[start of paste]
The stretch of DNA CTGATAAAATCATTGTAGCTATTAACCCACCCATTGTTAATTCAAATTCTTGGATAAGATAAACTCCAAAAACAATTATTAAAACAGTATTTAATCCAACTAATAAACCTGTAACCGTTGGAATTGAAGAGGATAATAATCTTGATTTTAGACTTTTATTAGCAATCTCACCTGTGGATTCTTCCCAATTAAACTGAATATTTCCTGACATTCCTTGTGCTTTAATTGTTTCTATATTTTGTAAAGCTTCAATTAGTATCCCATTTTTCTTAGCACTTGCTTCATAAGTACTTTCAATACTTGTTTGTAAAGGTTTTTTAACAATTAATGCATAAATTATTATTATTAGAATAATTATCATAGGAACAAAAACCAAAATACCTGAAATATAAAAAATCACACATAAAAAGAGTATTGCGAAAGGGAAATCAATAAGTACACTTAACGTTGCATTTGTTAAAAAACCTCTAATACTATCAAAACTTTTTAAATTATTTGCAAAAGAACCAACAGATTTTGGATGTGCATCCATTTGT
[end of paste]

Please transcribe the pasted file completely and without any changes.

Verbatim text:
The stretch of DNA CTGATAAAATCATTGTAGCTATTAACCCACCCATTGTTAATTCAAATTCTTGGATAAGATAAACTCCAAAAACAATTATTAAAACAGTATTTAATCCAACTAATAAACCTGTAACCGTTGGAATTGAAGAGGATAATAATCTTGATTTTAGACTTTTATTAGCAATCTCACCTGTGGATTCTTCCCAATTAAACTGAATATTTCCTGACATTCCTTGTGCTTTAATTGTTTCTATATTTTGTAAAGCTTCAATTAGTATCCCATTTTTCTTAGCACTTGCTTCATAAGTACTTTCAATACTTGTTTGTAAAGGTTTTTTAACAATTAATGCATAAATTATTATTATTAGAATAATTATCATAGGAACAAAAACCAAAATACCTGAAATATAAAAAATCACACATAAAAAGAGTATTGCGAAAGGGAAATCAATAAGTACACTTAACGTTGCATTTGTTAAAAAACCTCTAATACTATCAAAACTTTTTAAATTATTTGCAAAAGAACCAACAGATTTTGGATGTGCATCCATTTGT